F1 must not lose its 'magic' for fans and sponsors, warns Marussia

Formula 1 must make sure it retains its 'magic' for fans and sponsors at grands prix, as well as television audiences, Marussia chief executive Graeme Lowdon has warned

F1 must not lose its 'magic' for fans and sponsors, warns Marussia

There have been concerns that F1 will lose some of its audio impact under this year's switch to quieter turbocharged V6 engines.

Lowdon believes this could have a particular effect on sponsors at grands prix, a group he says F1 can ill-afford to disappoint.

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"I think on television the spectacle is set to be absolutely amazing, really truly amazing and I hope that's the case as the TV audience is obviously very large and very important to everyone involved," he said.

"What I hope is that we don't lose the magic that happens in the garage when you take the lucky few people into that environment.

"Where that's really important is that we take decision makers of large international companies who are funding this sport into that environment and you can see on their face that they're visibly moved when a Formula 1 car fires up.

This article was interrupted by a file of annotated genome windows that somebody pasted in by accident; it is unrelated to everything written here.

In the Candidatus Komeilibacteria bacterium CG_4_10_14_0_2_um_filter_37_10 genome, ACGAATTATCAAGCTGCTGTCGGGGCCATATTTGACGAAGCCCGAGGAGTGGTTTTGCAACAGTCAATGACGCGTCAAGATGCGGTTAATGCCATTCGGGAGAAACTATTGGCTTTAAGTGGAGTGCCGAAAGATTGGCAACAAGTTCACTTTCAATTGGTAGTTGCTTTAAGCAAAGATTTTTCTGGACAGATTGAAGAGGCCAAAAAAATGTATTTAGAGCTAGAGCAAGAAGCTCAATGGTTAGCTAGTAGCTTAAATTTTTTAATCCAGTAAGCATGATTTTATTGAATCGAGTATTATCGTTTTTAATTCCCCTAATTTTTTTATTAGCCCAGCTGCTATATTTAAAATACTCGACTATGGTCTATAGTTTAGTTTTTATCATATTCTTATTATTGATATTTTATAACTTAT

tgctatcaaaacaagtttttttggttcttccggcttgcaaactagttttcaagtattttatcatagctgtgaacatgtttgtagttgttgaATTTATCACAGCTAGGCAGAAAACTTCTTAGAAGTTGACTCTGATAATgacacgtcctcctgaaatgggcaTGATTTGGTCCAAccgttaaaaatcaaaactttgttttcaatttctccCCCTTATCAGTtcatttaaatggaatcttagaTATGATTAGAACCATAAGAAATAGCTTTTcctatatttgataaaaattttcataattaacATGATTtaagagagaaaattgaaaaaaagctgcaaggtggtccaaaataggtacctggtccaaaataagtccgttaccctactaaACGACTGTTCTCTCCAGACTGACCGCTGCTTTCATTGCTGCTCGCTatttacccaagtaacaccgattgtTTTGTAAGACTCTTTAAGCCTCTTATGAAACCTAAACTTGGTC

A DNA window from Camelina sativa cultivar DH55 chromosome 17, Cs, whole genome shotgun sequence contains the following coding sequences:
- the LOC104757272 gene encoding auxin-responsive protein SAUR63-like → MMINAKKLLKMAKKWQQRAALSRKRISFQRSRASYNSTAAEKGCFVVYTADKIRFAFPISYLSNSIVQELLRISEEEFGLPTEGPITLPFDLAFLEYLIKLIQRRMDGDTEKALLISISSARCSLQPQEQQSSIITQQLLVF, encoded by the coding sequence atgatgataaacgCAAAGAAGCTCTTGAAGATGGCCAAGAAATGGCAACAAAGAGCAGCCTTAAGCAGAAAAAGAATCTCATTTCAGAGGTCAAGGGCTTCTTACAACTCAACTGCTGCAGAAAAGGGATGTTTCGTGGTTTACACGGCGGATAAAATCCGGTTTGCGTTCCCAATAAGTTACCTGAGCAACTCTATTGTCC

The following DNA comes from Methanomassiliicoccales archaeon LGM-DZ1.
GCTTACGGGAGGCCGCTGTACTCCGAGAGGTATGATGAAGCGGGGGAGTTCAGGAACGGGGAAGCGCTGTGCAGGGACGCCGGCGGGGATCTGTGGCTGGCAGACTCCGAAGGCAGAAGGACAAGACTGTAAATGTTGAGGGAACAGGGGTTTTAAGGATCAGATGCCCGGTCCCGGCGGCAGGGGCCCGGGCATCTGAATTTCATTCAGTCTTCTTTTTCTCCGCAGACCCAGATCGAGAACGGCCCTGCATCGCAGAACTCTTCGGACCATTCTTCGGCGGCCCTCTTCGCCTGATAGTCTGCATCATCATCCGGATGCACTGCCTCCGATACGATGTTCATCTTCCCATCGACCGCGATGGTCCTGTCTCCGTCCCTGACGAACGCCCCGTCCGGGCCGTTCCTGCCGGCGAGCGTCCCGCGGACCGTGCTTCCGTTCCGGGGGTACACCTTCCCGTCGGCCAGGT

"For a lot of people experiencing that kind of environment for the first time, it's another world. They cannot believe it.

"It's almost like a violent energy inside these cars, they're so powerful.

"I think it's important to have that texture in Formula 1 because it helps demonstrate that Formula 1 is different. We have to make sure that we maintain that somehow."

Lowdon said Jerez testing proved F1 had lost some of its volume.

"It's certainly quieter because you could make a phone call during the test at Jerez," he said. "I've never done that before, so it's certainly different."

He added that the new cars' behaviour on track would make for exciting television viewing.

"The small amount of running I've seen out on the track already suggests that on the TV it's going to be quite spectacular," Lowdon said.

"But, as ever with regulation making, it's a balancing act between making something that's appealing for the TV audience - and by far the greatest number of fans watch Formula 1 on television - and for the promoters to have that unique atmosphere of a grand prix.

"We've said all along that has to be protected."

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Series Formula 1
Author Jonathan Noble
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